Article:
Water is no longer your camera’s enemy.
Share your thoughts
Not great for rafting.
- Gender: Female
- Familiarity: I've put it through the wringer
This thing is waterproof, and if you close it with a bunch of air in it, it'll float, but that's it on the pros list. It doesn't really work well because if you have a camera that has a lens that comes out you turn it on, the lens can't come out all the way if you don't leave enough air in the bag. Also, if it is getting splashed at all or the plastic is not flat over the screen, the picture will be blurry or distorted. If you want good pictures, just buy a waterproof camera or buy a waterproof hard case specifically designed for your camera. (I now use this bag for my phone, keys, and other stuff I need to stay dry, it works great for that).
A Little Tough to Close, But Nothing Got Wet
I used the NRS Aquapac Compact Camera Case on a Caribbean trip that I took earlier in the year. It is good for fitting medium sized point and shoot cameras, to other things such as a wallet and iPhone. Once sealed, everything stayed super dry and I didn't need to worry about anything. The two side knobs that seal the case sometimes can take a bit of work, but they feel more secure in that way.
I used a Canon S90 in this aquapack during a multi-day raft trip, and loaned it to a friend during a canyoneering trip who loved using it. The temps were generally cool to moderate while I was using it.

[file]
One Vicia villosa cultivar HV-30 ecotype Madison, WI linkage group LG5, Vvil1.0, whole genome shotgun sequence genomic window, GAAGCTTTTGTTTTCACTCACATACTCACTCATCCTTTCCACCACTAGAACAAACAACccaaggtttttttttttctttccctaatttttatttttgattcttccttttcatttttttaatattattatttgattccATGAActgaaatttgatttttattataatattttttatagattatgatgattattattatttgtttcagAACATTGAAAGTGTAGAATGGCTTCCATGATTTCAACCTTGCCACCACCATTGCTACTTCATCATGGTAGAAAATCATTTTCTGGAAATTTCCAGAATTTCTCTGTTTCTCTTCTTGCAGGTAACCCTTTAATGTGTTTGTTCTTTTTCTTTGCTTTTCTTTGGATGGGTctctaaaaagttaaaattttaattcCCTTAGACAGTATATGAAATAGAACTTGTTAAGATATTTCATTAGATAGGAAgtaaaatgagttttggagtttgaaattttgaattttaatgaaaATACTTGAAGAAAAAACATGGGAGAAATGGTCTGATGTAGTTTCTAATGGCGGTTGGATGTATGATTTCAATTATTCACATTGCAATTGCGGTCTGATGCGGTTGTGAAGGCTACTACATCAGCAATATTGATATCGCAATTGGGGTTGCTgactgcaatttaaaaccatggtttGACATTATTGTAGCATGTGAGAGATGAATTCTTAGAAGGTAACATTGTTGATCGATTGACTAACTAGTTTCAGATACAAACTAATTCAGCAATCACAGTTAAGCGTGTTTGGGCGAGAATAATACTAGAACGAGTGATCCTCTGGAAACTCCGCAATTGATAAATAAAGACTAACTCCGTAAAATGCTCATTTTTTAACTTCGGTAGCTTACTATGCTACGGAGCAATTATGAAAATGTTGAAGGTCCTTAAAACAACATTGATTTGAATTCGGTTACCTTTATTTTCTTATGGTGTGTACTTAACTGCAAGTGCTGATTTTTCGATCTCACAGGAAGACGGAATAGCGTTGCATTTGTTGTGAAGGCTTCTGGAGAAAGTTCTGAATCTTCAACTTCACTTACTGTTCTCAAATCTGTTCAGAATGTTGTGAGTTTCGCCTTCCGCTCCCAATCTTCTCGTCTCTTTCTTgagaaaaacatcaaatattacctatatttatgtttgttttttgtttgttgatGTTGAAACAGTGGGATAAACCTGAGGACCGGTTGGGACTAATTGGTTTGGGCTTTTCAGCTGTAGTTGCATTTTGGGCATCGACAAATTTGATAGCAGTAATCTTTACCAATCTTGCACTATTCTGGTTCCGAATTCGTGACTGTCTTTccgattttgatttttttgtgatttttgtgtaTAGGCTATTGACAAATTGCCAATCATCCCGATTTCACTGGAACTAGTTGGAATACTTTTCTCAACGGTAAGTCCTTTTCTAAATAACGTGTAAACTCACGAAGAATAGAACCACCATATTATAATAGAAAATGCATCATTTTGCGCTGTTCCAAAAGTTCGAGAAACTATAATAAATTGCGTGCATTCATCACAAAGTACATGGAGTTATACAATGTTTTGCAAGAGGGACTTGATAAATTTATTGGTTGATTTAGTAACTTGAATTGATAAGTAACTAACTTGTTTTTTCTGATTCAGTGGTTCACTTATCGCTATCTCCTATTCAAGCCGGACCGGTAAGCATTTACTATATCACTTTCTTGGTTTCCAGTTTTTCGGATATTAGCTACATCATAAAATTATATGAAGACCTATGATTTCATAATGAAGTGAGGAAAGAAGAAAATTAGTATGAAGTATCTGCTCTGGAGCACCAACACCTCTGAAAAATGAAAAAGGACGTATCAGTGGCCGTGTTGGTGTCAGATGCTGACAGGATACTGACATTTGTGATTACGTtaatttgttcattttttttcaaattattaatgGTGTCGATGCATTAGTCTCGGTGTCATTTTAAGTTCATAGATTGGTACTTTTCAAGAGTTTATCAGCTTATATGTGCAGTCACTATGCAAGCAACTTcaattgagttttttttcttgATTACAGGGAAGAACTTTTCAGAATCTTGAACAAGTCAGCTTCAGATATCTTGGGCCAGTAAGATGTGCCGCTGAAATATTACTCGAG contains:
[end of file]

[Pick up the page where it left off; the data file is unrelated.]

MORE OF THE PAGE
Pros: Keeps the water out! The plastic is nice and pliable so it's pretty easy to change settings on the camera -even with a rotating dial, and the long neck string was great to just keep it around my neck hanging down over my PFD -it was always at the ready, and as long as the window was clear for the shot, you can't notice any difference in quality shooting through it.
Cons: because the closure system is a long plastic bar, it didn't fit very well in any pockets of my PFD, and even if it fit, it was difficult to get it back out of those pockets (so I had to just leave it hanging around my neck), you also need to take a little extra care to make sure the plastic window is flat against the lens so your photos don't look warped, but it's not difficult to do that (or you could turn this into a plus and get artsy!)
under de sea
I have a small point-and-shoot with a small zoom lens (the lens comes out when you turn on the camera), so I wasn't sure if this would work with my camera or not, but there's enough room in the bag that the lens can come out and it works just fine.
The underwater pictures came out the best - I had the bag submerged in the water in the ocean, and the camera is totally fine. I will say that the pictures I took out of the water (when I was kayaking around) were a bit washed-out, probably because it was hot and humid and that made the bag a bit ... hot, I guess. But for underwater, which is what I wanted it for, I think this works really well.
I use this in all seasons in the Washington Cascades. Nice to know that weather we're out surfing, hiking in the rain, or enduring some wet PNW snow my electronics are well-protected.